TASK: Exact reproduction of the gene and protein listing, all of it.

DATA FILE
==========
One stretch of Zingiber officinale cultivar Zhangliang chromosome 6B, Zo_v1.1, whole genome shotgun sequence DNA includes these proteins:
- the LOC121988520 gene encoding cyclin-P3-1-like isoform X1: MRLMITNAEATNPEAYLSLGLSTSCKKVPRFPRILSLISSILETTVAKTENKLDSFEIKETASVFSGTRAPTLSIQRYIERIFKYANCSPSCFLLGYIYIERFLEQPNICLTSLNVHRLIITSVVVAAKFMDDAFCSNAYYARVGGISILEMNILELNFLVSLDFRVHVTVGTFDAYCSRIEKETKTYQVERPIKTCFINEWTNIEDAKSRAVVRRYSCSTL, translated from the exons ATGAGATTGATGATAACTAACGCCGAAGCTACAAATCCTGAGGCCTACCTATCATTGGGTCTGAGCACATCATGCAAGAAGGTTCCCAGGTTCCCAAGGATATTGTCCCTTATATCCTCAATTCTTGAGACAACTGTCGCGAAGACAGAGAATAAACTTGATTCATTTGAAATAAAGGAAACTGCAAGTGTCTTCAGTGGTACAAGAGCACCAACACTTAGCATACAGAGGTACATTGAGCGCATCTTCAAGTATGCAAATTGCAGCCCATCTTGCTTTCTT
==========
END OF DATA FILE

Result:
One stretch of Zingiber officinale cultivar Zhangliang chromosome 6B, Zo_v1.1, whole genome shotgun sequence DNA includes these proteins:
- the LOC121988520 gene encoding cyclin-P3-1-like isoform X1: MRLMITNAEATNPEAYLSLGLSTSCKKVPRFPRILSLISSILETTVAKTENKLDSFEIKETASVFSGTRAPTLSIQRYIERIFKYANCSPSCFLLGYIYIERFLEQPNICLTSLNVHRLIITSVVVAAKFMDDAFCSNAYYARVGGISILEMNILELNFLVSLDFRVHVTVGTFDAYCSRIEKETKTYQVERPIKTCFINEWTNIEDAKSRAVVRRYSCSTL, translated from the exons ATGAGATTGATGATAACTAACGCCGAAGCTACAAATCCTGAGGCCTACCTATCATTGGGTCTGAGCACATCATGCAAGAAGGTTCCCAGGTTCCCAAGGATATTGTCCCTTATATCCTCAATTCTTGAGACAACTGTCGCGAAGACAGAGAATAAACTTGATTCATTTGAAATAAAGGAAACTGCAAGTGTCTTCAGTGGTACAAGAGCACCAACACTTAGCATACAGAGGTACATTGAGCGCATCTTCAAGTATGCAAATTGCAGCCCATCTTGCTTTCTT